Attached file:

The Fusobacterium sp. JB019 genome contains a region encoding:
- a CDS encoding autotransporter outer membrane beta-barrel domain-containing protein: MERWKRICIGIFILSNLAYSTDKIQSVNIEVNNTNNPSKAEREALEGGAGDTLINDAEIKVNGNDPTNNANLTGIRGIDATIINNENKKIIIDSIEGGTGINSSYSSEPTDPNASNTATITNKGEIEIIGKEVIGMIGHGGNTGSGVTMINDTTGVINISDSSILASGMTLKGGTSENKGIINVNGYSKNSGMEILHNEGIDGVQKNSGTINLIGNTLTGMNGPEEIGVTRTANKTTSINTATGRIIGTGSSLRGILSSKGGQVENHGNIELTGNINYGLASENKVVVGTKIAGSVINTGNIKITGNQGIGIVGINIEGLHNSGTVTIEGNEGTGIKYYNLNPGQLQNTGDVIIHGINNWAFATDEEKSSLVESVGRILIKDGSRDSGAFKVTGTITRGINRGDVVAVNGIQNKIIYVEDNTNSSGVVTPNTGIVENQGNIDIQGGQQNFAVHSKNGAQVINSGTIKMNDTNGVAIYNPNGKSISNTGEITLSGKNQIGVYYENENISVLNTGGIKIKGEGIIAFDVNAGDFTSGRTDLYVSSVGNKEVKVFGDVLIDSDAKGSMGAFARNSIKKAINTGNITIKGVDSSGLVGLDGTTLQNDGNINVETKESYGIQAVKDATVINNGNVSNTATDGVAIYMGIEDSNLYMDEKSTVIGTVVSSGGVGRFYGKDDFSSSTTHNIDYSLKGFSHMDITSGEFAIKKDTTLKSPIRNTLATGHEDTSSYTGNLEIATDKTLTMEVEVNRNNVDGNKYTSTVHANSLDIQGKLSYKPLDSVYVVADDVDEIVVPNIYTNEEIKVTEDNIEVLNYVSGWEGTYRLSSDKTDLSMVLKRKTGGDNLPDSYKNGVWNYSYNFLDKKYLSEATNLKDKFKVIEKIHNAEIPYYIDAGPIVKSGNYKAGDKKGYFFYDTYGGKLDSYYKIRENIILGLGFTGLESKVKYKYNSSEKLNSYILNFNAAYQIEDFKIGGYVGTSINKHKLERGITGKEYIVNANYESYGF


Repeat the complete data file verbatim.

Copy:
The Fusobacterium sp. JB019 genome contains a region encoding:
- a CDS encoding autotransporter outer membrane beta-barrel domain-containing protein: MERWKRICIGIFILSNLAYSTDKIQSVNIEVNNTNNPSKAEREALEGGAGDTLINDAEIKVNGNDPTNNANLTGIRGIDATIINNENKKIIIDSIEGGTGINSSYSSEPTDPNASNTATITNKGEIEIIGKEVIGMIGHGGNTGSGVTMINDTTGVINISDSSILASGMTLKGGTSENKGIINVNGYSKNSGMEILHNEGIDGVQKNSGTINLIGNTLTGMNGPEEIGVTRTANKTTSINTATGRIIGTGSSLRGILSSKGGQVENHGNIELTGNINYGLASENKVVVGTKIAGSVINTGNIKITGNQGIGIVGINIEGLHNSGTVTIEGNEGTGIKYYNLNPGQLQNTGDVIIHGINNWAFATDEEKSSLVESVGRILIKDGSRDSGAFKVTGTITRGINRGDVVAVNGIQNKIIYVEDNTNSSGVVTPNTGIVENQGNIDIQGGQQNFAVHSKNGAQVINSGTIKMNDTNGVAIYNPNGKSISNTGEITLSGKNQIGVYYENENISVLNTGGIKIKGEGIIAFDVNAGDFTSGRTDLYVSSVGNKEVKVFGDVLIDSDAKGSMGAFARNSIKKAINTGNITIKGVDSSGLVGLDGTTLQNDGNINVETKESYGIQAVKDATVINNGNVSNTATDGVAIYMGIEDSNLYMDEKSTVIGTVVSSGGVGRFYGKDDFSSSTTHNIDYSLKGFSHMDITSGEFAIKKDTTLKSPIRNTLATGHEDTSSYTGNLEIATDKTLTMEVEVNRNNVDGNKYTSTVHANSLDIQGKLSYKPLDSVYVVADDVDEIVVPNIYTNEEIKVTEDNIEVLNYVSGWEGTYRLSSDKTDLSMVLKRKTGGDNLPDSYKNGVWNYSYNFLDKKYLSEATNLKDKFKVIEKIHNAEIPYYIDAGPIVKSGNYKAGDKKGYFFYDTYGGKLDSYYKIRENIILGLGFTGLESKVKYKYNSSEKLNSYILNFNAAYQIEDFKIGGYVGTSINKHKLERGITGKEYIVNANYESYGF